Mouths to Feed: Don’t Push It

By Celia Barbour

It turned warm enough last week for shorts and tank tops, and the grocery stores were brimming with springtime specialties: strawberries from Florida and asparagus from Mexico. But if you are wondering what’s in season right here, right now, you will have better luck looking out your own window. There, you might spy little tufts of onion grass that have hastily shot up around your yard to soak in whatever sunlight they can before it’s all confiscated by the ravenous, soon-to-be-unfurling leaves and grasses.

Those slender tubes may not look delicious to you (indeed, they may look like nothing more than obdurate weeds) but they are edible — something I discovered as a kid when my best friend, Janet, and I spent warm afternoons pretending to be orphans in the wilderness, setting up house in our shrubbery and surviving on whatever we could forage from my backyard.

alliums2Even if you aren’t required by tragic make-believe circumstances to rely on your weedy lawn for sustenance, you can still look to it for ideas. And the big idea at the moment is alliums.

“Allium” is the Latin name for the botanical family that includes onions, garlic, chives, leeks, shallots, scallions and the like. Some members of this tribe, like wild ramps, appear only in springtime. Others are available year-round — and, when properly cured, become hardy enough to survive winter — but they and their offshoots are an especially tender delicacy at this time of year, with an herbal sweetness and gentle, complex bite. Instead of using them as a base note in recipes, you can pile them on, cooked or raw, in salads, soups, tarts and side dishes.

I learned to love them long before I had a yard for them to disfigure. In fact, my affection for them is exactly as old as my habit of looking out my window for dinner ideas. For several years before we moved up here, we lived in a loft overlooking Union Square, so the greenmarket was right outside our door, exactly where a front yard would be. Yes, pigeons and drug addicts were part of the view, but one learns to look selectively — and before long, I could see when my favorite vendors arrived with something new.

I spent a lot of time at the greenmarket in those days and came to the conclusion that April was its most confusing month. The suddenly warm weather summoned New Yorkers from their garrets, shops and offices. They’d flock to Union Square hoping to find pretty, bright tokens of the season, edible accessories to arrange in their raffia tote bags: things like strawberries, peas, daffodils, radishes, lilacs, morels and asparagus. Instead they’d find last year’s sad apples, potatoes with the eyes excised, wintered-over brassica and monstrous carrots and parsnips that seemed to gaze back at them with a look that said, “You think you had a tough winter? Try spending it in a root cellar.”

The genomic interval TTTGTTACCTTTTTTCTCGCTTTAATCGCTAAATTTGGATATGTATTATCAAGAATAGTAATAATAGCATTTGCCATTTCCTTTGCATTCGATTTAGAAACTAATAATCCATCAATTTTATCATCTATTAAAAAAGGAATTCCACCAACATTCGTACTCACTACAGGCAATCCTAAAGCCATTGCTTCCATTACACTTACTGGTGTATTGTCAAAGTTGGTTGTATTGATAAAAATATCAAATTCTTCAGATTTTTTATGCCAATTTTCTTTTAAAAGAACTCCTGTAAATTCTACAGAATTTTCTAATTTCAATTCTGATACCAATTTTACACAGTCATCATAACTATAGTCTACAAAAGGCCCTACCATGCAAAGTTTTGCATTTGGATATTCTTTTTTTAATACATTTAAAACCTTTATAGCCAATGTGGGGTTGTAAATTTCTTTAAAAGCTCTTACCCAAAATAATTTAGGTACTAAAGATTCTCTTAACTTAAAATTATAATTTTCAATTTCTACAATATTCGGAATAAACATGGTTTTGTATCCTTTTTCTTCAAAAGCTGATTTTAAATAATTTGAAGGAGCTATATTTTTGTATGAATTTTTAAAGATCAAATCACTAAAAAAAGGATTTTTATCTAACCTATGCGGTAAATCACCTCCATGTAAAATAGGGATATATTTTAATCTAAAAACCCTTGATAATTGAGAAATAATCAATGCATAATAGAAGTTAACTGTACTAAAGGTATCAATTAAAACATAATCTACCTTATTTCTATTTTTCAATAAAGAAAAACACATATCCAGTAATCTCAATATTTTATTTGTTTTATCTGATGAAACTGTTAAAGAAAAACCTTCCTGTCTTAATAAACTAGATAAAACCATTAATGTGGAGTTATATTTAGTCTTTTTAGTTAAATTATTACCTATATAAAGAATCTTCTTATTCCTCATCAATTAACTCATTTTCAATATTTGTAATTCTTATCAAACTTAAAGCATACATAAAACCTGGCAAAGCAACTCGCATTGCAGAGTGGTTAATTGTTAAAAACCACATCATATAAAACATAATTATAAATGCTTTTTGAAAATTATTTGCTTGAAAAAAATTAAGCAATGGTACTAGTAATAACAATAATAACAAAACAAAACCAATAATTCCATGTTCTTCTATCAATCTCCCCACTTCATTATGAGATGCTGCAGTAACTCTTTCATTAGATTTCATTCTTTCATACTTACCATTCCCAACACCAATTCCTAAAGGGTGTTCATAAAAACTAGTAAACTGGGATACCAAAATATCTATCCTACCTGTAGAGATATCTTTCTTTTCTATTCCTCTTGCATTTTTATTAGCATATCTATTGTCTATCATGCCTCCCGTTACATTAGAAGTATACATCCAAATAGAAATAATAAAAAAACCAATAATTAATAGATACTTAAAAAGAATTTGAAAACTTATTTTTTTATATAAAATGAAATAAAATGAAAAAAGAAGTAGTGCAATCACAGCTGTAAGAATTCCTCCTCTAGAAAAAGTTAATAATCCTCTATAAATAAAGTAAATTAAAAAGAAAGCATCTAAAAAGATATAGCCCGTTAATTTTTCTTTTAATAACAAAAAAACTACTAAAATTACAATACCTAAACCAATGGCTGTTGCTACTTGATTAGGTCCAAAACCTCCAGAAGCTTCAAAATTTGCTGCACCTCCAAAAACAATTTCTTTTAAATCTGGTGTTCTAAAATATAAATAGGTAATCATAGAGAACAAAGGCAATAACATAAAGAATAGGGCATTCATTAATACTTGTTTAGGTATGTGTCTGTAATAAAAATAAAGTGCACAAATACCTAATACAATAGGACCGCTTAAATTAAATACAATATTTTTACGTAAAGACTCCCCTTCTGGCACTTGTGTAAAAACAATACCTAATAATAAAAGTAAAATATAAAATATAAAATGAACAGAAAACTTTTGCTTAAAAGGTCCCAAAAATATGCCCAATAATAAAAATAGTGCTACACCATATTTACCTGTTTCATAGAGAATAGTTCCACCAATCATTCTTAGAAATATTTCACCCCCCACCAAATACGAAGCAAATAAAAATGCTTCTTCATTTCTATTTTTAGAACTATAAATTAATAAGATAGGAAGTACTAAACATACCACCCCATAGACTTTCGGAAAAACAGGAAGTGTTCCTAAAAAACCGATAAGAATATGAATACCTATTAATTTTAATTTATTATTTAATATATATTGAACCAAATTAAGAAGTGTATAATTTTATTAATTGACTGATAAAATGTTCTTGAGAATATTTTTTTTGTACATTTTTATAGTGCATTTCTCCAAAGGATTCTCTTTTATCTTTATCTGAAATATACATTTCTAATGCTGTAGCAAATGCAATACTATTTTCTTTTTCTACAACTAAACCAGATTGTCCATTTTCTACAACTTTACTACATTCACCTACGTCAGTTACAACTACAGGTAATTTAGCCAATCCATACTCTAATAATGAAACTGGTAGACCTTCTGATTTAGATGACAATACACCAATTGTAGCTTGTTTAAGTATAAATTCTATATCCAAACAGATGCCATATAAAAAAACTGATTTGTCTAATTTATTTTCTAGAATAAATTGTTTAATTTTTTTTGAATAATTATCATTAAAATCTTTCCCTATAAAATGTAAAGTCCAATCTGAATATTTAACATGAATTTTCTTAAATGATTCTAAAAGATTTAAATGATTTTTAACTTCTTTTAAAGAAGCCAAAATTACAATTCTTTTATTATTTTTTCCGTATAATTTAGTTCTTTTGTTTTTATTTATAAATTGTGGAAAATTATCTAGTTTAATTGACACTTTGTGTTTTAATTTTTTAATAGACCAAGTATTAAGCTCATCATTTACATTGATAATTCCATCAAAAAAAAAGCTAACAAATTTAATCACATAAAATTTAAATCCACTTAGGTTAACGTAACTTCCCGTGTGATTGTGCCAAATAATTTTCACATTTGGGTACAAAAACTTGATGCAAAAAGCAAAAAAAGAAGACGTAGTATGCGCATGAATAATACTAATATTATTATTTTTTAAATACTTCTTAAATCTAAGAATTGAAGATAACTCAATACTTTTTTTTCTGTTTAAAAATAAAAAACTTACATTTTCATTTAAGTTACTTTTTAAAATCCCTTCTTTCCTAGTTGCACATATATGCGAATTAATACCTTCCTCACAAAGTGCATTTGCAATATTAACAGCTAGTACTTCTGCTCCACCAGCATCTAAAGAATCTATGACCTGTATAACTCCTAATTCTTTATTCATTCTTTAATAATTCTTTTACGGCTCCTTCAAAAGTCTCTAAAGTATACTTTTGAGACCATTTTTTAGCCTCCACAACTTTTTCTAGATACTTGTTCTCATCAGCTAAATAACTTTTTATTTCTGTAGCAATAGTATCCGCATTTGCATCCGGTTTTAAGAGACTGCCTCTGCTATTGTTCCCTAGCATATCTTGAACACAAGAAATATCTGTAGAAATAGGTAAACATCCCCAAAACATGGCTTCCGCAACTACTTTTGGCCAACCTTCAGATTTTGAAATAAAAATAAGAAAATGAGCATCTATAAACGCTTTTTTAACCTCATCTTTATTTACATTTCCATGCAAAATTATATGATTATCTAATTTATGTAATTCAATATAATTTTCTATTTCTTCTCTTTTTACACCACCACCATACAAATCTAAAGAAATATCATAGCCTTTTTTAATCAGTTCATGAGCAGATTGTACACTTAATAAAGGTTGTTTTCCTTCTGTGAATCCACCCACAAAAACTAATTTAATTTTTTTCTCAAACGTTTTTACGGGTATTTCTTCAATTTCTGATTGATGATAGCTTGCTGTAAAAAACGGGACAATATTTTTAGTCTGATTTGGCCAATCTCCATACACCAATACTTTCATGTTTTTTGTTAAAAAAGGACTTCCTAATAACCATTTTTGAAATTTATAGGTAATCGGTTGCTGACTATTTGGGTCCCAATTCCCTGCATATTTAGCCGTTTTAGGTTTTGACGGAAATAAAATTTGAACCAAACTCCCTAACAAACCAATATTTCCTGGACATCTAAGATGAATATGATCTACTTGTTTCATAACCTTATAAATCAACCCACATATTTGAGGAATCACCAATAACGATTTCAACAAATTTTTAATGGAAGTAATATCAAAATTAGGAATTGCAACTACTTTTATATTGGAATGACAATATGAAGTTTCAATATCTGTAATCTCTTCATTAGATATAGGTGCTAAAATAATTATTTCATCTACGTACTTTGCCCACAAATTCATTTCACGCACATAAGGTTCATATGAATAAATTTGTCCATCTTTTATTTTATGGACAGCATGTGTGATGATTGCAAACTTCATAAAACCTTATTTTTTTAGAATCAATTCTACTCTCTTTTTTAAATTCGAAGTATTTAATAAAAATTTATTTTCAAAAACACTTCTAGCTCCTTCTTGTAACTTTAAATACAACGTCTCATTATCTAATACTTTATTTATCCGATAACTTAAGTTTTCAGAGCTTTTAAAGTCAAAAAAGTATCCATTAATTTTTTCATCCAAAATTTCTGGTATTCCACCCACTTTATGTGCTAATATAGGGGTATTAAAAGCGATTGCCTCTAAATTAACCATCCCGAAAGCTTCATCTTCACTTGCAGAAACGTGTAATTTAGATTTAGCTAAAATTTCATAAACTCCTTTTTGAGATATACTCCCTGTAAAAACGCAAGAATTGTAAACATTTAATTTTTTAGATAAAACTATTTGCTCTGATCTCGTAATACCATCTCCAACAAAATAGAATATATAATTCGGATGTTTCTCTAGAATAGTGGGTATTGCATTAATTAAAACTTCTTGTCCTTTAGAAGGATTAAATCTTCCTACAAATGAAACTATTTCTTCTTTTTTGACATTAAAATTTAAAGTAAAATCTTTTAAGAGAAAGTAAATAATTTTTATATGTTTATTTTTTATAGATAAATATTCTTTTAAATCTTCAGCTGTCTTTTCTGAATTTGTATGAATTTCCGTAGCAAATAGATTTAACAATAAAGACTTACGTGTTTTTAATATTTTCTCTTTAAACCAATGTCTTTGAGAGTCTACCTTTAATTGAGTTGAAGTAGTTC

Spring onion pilotto

Spring onion pilotto

No matter how ardently the shoppers insisted that it was warm enough for strawberries and peas — Just look at my strappy sandals! — the laconic farmers were not swayed. Their fields had been frozen just three weeks earlier.

For a spring allium, three weeks is plenty of time to run riot, and farmers have learned to capitalize on this fervor. These days, any Union Square shopper willing to fill her bag with bouquets of young garlic and baby shallots can bring home a bonanza.

That’s what I did a few days ago, carrying an armload with me onto the train and placing it on the overhead rack. For the next hour, my jostling alliums sent little wafts of oniony scent throughout the car. Their fragrance may not have been as sweet as lilacs’ or daffodils’, but to me, they smelled of reckless green enthusiasm — exactly the way early April is supposed to.

Spring onion pilotto

These days, any dish made by cooking grains in broth with herbs and vegetables is called a “risotto.” When I was younger, we called such things “pilafs.” You can call this version what you like, and you can make it with farro (a wonderful, nutty cousin of wheat), hulled barley or Arborio rice.

2 generous handfuls mixed spring alliums, such as baby shallots, ramps and green garlic (you should have about 1½ cups total when minced)

2 medium leeks, white and light green parts only

5-6 cups low-sodium chicken or vegetable broth

2 tablespoons olive oil

1 onion (preferably sweet, such as Vidalia), chopped

2 cups farro (or other grain)

1½ cups dry white wine

2 tablespoons butter

½ cup grated Parmesan

zest of 1 lemon, grated

¼ cup mixed fresh parsley, chives and dill, chopped

  1. Peel away the thin outer “skin” from the alliums, chop off any wilted or tough ends, and soak in cold water, swishing occasionally to loosen dirt. Cut the leeks in half lengthwise and add to the water, fanning the layers.
  2. Meanwhile, in a medium saucepan over medium-low heat, bring the broth to a gentle simmer. Rinse the alliums and leeks thoroughly; mince the former and thinly slice the latter.
  3. Heat the oil in a large, heavy pot over low heat. Add the leeks, alliums and chopped onion and cook until very soft, about 8 minutes. Season lightly with salt and pepper. Add the farro (or other grain), raise the heat to medium-high and cook, stirring constantly, 3-4 minutes, until opaque.
  4. Add the white wine and cook, stirring, until it is absorbed. Add the simmering broth, a ladleful at a time, stirring it into the grain until nearly absorbed. Continue adding the broth and stirring until the farro is almost tender, about 15 minutes. Turn off the heat, stir in the butter and half the Parmesan, and cover the pilotto to allow it to blossom for a couple of minutes.
  5. Just before serving, stir in the lemon zest and fresh herbs. Serve with the remaining Parmesan on the side.

Photos by C. Barbour

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